By Admire Mavolwane
WHAT does a banking conglomerate, a renowned cement manufacturer, a brick maker and farming implement manufacturer have in common? These are counters
which turned investors and shareholders into US dollar millionaires in 2007. The companies are Kingdom, Circle Cement, Willdale, and Zimplow. Other than that, the common thread ends there. Whilst some association between Willdale and Circle Cement could be implied by the complementarity of products produced, the performance of the two had nothing to do with bricks and cement.
Investors who bought into Kingdom — which will soon be part of the expanded Kingdom Meikles Africa Limited group — in January 2007, saw their net worth increasing by 3 422% in US dollar terms. The banking group’s market capitalisation appreciated from US$8,2 million to US$287,7 million in one year.
Doing the sums; it means that that in twelve months the counter gained US$280 million or US$23 million every month. This mesmerising performance was in the first half driven by what the market has termed the “Nigel effect” whilst the Meikles/Kingdom mega deal is largely responsible for the stellar second half performance. The “Nigel effect” manifested itself in the form of a recovery in operational performance at the bank driven by an impressive growth in deposit market share and the bullish stock market performance.
Whilst the performance of Kingdom, can be easily explained, market watchers and commentators are still wondering where Circle Cement got wings to fly so high. Although the company showed relatively stable operating profits and strong gains from its stock market investments, this feature was not unique to it. In fact there are other companies with much bigger share portfolios.
Circle’s market value started the year at US$12 million and soared high to close 2007 at a massive US$255 million. Whilst there is no doubt that in January 2007 the company was massively undervalued, by December last year, its valuations where looking over the top. In percentage terms, the company grew by 2 010%. This performance caught the eye of the writer of the now infamous “November 7 — price blitz phase II” document.
The author had this to say; “If we take a hypothetical example of an investor who placed $1 000 000 into Circle Cement in January 2007, by end of October, the same investor had reaped more than $8 billion with no production of any kind. This form of inflationary money is unacceptable!” The document was later disowned by the authorities, including the office where it supposedly originated from.
So Circle Cement nearly sank the whole market, in a “concrete boots” style favoured by the Mafia.
If Circle’s performance was mysterious then Willdale’s, which sneaked into third position, is even more puzzling. Although the 12 months to September 30 2007 results were commendable with the company’s bottom line growing by 83 128% on the back of an impressive improvement in operating margins, this does not sufficiently explain the amazing share price performance. Like the other two, Willdale was worth US$1,1 million at the whistle but by the time the flag was being waived the brick -maker was valued at US$12 million.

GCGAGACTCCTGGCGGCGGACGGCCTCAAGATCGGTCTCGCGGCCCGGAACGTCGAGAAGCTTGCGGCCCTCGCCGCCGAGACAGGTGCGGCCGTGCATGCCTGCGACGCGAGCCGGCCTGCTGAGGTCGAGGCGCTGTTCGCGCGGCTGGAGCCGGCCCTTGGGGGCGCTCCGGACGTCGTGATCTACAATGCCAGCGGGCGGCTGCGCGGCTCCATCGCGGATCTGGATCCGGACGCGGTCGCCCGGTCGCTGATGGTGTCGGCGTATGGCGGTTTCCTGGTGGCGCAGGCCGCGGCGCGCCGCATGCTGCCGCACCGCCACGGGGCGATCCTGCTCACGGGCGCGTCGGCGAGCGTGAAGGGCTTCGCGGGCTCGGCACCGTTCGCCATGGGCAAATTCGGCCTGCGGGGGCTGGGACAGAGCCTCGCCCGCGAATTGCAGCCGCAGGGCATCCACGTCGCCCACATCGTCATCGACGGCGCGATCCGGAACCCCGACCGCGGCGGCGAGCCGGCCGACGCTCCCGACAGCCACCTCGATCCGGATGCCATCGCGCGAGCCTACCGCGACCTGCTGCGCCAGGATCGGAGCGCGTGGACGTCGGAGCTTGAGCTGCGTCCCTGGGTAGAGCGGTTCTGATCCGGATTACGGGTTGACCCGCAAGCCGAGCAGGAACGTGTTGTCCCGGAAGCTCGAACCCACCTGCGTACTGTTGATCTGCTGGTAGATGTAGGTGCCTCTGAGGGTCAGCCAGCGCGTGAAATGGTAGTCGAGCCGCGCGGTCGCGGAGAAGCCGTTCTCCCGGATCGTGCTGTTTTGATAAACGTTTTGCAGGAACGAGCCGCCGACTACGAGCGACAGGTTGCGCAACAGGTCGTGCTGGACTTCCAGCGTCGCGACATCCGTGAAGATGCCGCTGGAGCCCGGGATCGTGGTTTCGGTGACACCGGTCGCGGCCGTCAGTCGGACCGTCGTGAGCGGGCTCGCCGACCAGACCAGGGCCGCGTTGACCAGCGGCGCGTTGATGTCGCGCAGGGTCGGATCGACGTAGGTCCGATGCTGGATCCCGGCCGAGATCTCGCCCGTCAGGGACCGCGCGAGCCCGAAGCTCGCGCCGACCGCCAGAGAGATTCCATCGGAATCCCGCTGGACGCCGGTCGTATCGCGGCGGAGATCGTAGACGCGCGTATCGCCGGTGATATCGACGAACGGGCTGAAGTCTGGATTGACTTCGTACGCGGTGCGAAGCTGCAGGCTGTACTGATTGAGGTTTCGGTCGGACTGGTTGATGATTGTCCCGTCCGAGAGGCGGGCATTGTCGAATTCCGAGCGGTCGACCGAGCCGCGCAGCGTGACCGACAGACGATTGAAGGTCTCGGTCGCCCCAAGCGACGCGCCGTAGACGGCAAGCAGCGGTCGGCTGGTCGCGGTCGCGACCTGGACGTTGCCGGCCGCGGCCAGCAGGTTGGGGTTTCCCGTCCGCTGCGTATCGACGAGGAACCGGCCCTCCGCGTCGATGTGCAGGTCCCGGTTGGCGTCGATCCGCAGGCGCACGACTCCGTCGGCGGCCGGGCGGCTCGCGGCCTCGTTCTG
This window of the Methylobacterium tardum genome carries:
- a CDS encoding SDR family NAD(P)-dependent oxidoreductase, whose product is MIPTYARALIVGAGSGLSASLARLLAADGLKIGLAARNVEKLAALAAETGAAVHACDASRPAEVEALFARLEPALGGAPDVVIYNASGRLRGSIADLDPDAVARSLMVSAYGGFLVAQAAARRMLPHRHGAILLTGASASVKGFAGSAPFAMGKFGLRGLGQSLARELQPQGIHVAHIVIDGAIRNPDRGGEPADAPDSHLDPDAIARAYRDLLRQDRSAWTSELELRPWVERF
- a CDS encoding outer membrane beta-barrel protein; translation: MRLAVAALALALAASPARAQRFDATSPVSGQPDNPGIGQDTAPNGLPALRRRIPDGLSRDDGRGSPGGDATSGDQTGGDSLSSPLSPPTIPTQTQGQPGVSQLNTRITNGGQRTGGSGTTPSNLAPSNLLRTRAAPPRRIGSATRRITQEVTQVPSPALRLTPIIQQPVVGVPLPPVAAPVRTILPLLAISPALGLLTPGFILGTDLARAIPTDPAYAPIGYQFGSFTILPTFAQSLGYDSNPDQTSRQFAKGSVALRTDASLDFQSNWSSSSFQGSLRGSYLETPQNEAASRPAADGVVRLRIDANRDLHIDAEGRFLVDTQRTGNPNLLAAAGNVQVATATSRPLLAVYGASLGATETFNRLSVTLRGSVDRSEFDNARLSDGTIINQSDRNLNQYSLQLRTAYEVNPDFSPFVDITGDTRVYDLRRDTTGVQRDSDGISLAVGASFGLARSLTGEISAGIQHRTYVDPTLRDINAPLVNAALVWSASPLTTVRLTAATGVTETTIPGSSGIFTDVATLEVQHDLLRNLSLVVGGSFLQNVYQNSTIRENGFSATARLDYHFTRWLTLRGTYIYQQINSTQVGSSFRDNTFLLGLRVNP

The farm mechanisation phase II programme proved to be very beneficial to many steel fabrication plants. Prime, among the listed entities that have been benefited from this form quasi-fiscal expenditure are, Zimplow, Steelnet, and Gulliver. As a result the Bulawayo based Zimplow elicited renewed investor interest seeing that it is the foremost producer of ox-drawn ploughs. The closing market value of US$27 million is not bad considering that in January 2007 the company was worth a mere US$3 million.
Still on engineering firms, a few days before the Christmas break former ZSE-listed Zeco Holdings published its listing prospectus. The company is involved in both heavy engineering through its Bulawayo operation, which produces rail wagons and structural steel products, and light engineering through Critall Hope which manufacturers mainly door and window frames.
Zeco intends to come onto the main board through an initial public offering (IPO) of 809 million shares at an issue price of $24 927 per share. The offer opened on Wednesday this week and is expected to close on 25 January 2008. The shares on offer will represent 20% of the post IPO issued capital, whilst the original three shareholders will collectively account for the balance.
At listing, Zeco will have a market value of approximately US$21 million using the exchange rate on December 24, 2007, a day after the publication of the prospectus — as opposed to an independent valuation estimating the company at US$69 million. On that day, closest peer Gulliver was valued at US$5 million, whilst the other sectoral counterpart Steelnet, was worth US$14 million.
The problem of pricing an IPO is the time difference between the publication of the prospectus and the listing. Even the amount to be raised will by the time of listing have lost over three quarters of its value. May be by the time of listing the gap between Zeco and its counterparts would have narrowed.
Back to performance, inflation has of late ceased to be a credible benchmark leaving investors with the US dollar growth rates as yardsticks. On this front the market uses the parallel market exchange rate (PMR), which is illegal at law, but is known to be very functional on the ground and the Old Mutual Implied Rate (OMIR). The latter is more of a proxy exchange rate, calculated using economic laws and assumptions.
Below we tabulate the 2007 performance of the industrial index and the two bench marks.
The omens seem to be pointing to a repeat of this exchange rate beating performance in 2008, but like everything else, only time will tell.